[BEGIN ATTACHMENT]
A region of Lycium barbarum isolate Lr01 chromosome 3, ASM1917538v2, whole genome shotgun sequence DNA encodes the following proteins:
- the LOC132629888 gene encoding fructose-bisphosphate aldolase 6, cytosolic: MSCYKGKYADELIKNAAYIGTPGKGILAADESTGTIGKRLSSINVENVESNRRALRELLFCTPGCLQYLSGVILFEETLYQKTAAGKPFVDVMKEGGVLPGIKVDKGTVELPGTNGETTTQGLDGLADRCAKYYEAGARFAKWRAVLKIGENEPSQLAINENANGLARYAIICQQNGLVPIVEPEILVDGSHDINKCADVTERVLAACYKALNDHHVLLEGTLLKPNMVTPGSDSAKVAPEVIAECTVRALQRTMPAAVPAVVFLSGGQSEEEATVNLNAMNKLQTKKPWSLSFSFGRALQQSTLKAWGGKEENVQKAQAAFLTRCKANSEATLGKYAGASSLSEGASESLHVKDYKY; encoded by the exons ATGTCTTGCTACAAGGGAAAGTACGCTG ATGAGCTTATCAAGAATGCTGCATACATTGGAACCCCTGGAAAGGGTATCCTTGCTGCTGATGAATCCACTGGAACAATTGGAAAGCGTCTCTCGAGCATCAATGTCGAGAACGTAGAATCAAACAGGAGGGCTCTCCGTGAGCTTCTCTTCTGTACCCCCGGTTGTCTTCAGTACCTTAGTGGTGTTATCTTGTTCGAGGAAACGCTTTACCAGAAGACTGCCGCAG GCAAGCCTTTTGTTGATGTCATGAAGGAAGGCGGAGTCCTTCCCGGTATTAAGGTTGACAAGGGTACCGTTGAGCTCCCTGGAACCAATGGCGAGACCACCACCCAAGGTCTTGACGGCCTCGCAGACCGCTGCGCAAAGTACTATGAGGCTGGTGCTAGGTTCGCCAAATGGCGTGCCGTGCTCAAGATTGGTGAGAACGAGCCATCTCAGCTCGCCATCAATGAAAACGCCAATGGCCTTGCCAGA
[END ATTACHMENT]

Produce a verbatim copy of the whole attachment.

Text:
A region of Lycium barbarum isolate Lr01 chromosome 3, ASM1917538v2, whole genome shotgun sequence DNA encodes the following proteins:
- the LOC132629888 gene encoding fructose-bisphosphate aldolase 6, cytosolic: MSCYKGKYADELIKNAAYIGTPGKGILAADESTGTIGKRLSSINVENVESNRRALRELLFCTPGCLQYLSGVILFEETLYQKTAAGKPFVDVMKEGGVLPGIKVDKGTVELPGTNGETTTQGLDGLADRCAKYYEAGARFAKWRAVLKIGENEPSQLAINENANGLARYAIICQQNGLVPIVEPEILVDGSHDINKCADVTERVLAACYKALNDHHVLLEGTLLKPNMVTPGSDSAKVAPEVIAECTVRALQRTMPAAVPAVVFLSGGQSEEEATVNLNAMNKLQTKKPWSLSFSFGRALQQSTLKAWGGKEENVQKAQAAFLTRCKANSEATLGKYAGASSLSEGASESLHVKDYKY; encoded by the exons ATGTCTTGCTACAAGGGAAAGTACGCTG ATGAGCTTATCAAGAATGCTGCATACATTGGAACCCCTGGAAAGGGTATCCTTGCTGCTGATGAATCCACTGGAACAATTGGAAAGCGTCTCTCGAGCATCAATGTCGAGAACGTAGAATCAAACAGGAGGGCTCTCCGTGAGCTTCTCTTCTGTACCCCCGGTTGTCTTCAGTACCTTAGTGGTGTTATCTTGTTCGAGGAAACGCTTTACCAGAAGACTGCCGCAG GCAAGCCTTTTGTTGATGTCATGAAGGAAGGCGGAGTCCTTCCCGGTATTAAGGTTGACAAGGGTACCGTTGAGCTCCCTGGAACCAATGGCGAGACCACCACCCAAGGTCTTGACGGCCTCGCAGACCGCTGCGCAAAGTACTATGAGGCTGGTGCTAGGTTCGCCAAATGGCGTGCCGTGCTCAAGATTGGTGAGAACGAGCCATCTCAGCTCGCCATCAATGAAAACGCCAATGGCCTTGCCAGA